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What are palpitations, and are they serious?
Palpitations describes the symptom of an increased awareness of your heart beat. Your heart may feel like it’s pounding, fluttering or beating irregularly and/or fast. This can last for a few seconds or minutes at a time. These sensations may also be felt in the throat or neck.
Palpitations may feel alarming, but in most cases they’re harmless and are not a sign of a serious problem. If they only happen occasionally, there’s usually no reason to see a doctor. However, it may be a good idea to see a doctor if the palpitations:
What causes palpitations?
Palpitations can have a variety of benign causes; strenuous exercise, insufficient sleep, excessive consumption of caffeine or alcohol, smoking, stress or anxiety, and certain medications such as salbutamol, antihistamines, the antibiotic erthyromycin and some antidepressants such as citalopram.
How can you stop heart palpitations?
The most common causes of heart palpitations are extra beats, or ectopics. Extra beats arise from any part of the heart, and are invariably benign. The vast majority of people have them, but do not necessarily experience symptoms.
Lifestyle factors can contribute to feeling symptomatic – namely due to alcohol or caffeine consumption, lack of sleep or stress. As such, the best way to help prevent palpitations is to address these factors, for example by reducing your alcohol or caffeine consumption, ensuring you get at least 7 hours of sleep every night and trying to manage your stress levels during the day.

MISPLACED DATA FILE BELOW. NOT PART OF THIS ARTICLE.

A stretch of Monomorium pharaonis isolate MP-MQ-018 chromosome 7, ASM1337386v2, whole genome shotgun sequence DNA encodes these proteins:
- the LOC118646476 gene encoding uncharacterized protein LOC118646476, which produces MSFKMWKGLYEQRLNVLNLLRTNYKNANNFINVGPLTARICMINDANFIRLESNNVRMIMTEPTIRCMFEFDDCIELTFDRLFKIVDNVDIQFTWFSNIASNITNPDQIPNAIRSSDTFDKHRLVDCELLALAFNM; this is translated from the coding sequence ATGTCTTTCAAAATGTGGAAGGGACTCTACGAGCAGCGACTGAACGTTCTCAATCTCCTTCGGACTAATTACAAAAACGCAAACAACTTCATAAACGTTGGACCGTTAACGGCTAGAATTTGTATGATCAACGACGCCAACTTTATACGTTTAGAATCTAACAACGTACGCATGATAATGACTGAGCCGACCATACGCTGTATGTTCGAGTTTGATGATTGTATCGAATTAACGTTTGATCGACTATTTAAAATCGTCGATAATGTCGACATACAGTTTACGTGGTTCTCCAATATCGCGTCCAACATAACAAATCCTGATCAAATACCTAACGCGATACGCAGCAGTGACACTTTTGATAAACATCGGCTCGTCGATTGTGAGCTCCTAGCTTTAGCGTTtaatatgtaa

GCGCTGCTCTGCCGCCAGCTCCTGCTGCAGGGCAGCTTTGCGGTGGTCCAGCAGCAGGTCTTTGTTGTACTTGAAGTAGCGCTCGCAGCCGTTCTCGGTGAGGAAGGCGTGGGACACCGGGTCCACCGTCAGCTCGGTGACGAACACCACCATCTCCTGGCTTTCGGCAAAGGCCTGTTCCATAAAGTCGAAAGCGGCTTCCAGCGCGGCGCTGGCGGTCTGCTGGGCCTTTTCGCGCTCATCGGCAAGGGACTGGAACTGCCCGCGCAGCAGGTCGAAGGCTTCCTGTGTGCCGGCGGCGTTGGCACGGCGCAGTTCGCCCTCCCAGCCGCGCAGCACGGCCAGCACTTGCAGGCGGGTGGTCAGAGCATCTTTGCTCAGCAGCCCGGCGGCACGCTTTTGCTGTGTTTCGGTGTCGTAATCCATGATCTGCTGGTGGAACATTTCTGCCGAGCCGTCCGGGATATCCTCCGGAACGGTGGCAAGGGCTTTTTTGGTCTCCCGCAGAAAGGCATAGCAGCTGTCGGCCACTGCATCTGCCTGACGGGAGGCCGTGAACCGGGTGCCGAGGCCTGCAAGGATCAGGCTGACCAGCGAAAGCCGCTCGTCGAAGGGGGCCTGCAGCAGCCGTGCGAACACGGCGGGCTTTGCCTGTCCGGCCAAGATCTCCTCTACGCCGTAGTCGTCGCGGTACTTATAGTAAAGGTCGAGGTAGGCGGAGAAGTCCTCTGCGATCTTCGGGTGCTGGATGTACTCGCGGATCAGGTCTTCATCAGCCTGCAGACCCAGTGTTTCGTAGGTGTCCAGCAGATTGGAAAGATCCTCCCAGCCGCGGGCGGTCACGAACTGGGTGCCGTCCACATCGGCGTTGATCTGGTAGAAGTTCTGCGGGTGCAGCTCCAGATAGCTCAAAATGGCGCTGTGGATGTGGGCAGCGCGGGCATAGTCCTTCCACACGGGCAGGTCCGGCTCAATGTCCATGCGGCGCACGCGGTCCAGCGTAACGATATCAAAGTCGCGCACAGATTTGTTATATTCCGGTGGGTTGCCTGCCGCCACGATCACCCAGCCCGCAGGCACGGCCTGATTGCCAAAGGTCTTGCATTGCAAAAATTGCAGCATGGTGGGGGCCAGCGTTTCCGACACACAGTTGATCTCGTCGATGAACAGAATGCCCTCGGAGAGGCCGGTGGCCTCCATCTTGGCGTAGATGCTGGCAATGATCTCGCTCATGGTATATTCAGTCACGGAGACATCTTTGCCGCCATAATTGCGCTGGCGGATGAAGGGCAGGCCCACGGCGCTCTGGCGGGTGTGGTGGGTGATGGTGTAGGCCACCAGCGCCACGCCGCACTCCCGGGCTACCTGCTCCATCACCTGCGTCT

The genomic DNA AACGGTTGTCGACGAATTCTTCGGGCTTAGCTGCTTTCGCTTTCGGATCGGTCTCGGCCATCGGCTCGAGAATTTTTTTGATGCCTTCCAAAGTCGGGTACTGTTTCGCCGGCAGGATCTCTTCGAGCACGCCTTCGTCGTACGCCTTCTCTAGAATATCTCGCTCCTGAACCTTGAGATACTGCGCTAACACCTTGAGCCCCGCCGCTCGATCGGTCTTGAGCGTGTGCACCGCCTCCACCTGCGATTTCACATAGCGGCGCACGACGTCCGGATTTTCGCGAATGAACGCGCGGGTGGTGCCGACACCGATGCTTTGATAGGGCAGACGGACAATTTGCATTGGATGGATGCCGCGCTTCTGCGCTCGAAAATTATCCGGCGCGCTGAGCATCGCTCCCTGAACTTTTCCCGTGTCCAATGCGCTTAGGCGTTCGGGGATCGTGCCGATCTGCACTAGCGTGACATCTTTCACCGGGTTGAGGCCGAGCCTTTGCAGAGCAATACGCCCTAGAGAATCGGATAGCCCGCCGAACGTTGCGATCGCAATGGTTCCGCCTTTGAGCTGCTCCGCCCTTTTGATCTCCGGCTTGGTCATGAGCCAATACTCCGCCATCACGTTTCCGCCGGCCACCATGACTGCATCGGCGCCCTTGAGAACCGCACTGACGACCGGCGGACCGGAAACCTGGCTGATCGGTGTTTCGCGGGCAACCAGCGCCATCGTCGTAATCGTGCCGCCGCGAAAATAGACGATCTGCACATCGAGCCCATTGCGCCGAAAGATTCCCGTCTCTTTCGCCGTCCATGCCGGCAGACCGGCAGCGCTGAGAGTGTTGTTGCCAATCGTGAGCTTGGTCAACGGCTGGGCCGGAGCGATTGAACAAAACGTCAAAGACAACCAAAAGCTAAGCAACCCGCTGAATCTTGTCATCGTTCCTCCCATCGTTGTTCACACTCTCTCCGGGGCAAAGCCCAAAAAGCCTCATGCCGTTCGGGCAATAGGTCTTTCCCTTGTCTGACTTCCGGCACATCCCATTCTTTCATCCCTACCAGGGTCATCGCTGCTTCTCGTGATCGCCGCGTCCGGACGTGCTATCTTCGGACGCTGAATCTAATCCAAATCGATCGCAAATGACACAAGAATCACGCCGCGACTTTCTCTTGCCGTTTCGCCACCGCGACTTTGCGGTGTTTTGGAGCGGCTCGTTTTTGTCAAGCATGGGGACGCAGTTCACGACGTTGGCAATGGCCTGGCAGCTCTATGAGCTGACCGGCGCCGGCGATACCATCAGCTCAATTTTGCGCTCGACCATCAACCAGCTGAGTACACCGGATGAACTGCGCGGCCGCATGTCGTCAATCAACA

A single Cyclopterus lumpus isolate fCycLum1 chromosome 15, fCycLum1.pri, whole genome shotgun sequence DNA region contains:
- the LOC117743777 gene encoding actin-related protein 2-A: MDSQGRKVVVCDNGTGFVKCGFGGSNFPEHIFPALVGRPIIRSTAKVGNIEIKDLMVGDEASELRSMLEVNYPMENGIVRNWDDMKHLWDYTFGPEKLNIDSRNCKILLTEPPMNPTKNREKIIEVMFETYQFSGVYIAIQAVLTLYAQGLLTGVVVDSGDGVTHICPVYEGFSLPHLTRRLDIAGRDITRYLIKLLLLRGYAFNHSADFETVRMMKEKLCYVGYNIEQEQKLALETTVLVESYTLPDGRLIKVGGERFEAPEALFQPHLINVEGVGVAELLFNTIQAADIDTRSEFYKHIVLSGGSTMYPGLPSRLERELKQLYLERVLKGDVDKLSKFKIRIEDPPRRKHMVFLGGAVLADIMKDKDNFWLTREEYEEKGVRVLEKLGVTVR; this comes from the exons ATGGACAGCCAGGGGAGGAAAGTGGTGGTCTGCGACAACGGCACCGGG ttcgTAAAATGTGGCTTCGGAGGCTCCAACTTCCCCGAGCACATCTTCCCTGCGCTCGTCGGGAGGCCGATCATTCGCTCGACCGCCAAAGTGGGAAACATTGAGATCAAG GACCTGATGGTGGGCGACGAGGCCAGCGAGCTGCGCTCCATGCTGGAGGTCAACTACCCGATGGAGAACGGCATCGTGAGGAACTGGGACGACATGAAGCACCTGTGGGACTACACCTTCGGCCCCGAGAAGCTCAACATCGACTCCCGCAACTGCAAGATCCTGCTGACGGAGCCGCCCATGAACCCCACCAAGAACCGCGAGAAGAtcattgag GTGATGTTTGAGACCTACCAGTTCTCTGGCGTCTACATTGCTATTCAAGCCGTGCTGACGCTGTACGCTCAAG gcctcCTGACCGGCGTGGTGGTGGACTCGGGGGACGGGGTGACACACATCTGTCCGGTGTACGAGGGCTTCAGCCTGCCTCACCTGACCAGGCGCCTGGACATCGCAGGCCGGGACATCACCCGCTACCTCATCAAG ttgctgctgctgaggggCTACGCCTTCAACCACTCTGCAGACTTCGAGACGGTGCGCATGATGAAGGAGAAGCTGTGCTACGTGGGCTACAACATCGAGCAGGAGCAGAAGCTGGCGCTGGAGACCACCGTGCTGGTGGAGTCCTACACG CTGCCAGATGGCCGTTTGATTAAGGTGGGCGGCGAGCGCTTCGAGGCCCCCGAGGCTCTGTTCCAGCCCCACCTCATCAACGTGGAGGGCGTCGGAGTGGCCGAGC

What risks are associated with palpitations?
The health risks from palpitations very much depend on their cause, so if you are concerned about your palpitations, an ECG would be recommended, as well as a continuous heart monitor. An ECG provides an electrical overview of the heart, while the heart monitor would allow your doctor to correlate your symptoms to what’s going on inside your heart – this would help them to try and ascertain the cause of your palpitations and therefore what steps should be taken going forward to alleviate your symptoms.
Do palpitations need treatment?
Palpitations often don’t need any treatment at all; they may be completely benign, and can be alleviated by simple lifestyle changes, e.g. reducing your consumption of tea, coffee or alcohol, getting more exercise. Sometimes, if there is an underlying condition causing the palpitations, this may need further treatment with medications and/or an ablation procedure, particularly if there is diseased tissue in the heart which is contributing to your palpitations.
How can I prevent heart palpitations?
The main first step is to try and identify the triggers for your palpitations; for example, do they occur when you’re tired, when you’re not sleeping enough, or when you’ve been drinking too much coffee? These are very common triggers for palpitations; by eliminating any triggers (if possible), you should notice your palpitations beginning to improve.
Secondly, you can perform certain manoeuvres and breathing exercises, such as the Valsalva manoeuvre (where the patient blows into a syringe whilst lying down, face up, for 15 seconds), which change the pressure inside the chest cavity and can be effective at stopping your palpitations, particularly if they are persistent. It is important, however, not to ignore your palpitations if you are concerned and to get them assessed by a GP or cardiologist.
Get in touch
Would you like to talk with someone at OneWelbeck about meeting with a cardiologist to discuss palpitations or a specific heart problem?
Please get in touch with us via our contact form– leave your details, and we will be in contact regarding your enquiry. In the meantime, we recommend reading our dedicated palpitations page to learn more about the symptom and how it is treated at OneWelbeck.
Written by Dr Balvinder Wasan, Consultant Cardiologist at OneWelbeck Heart Health, specialising in cardiovascular disease.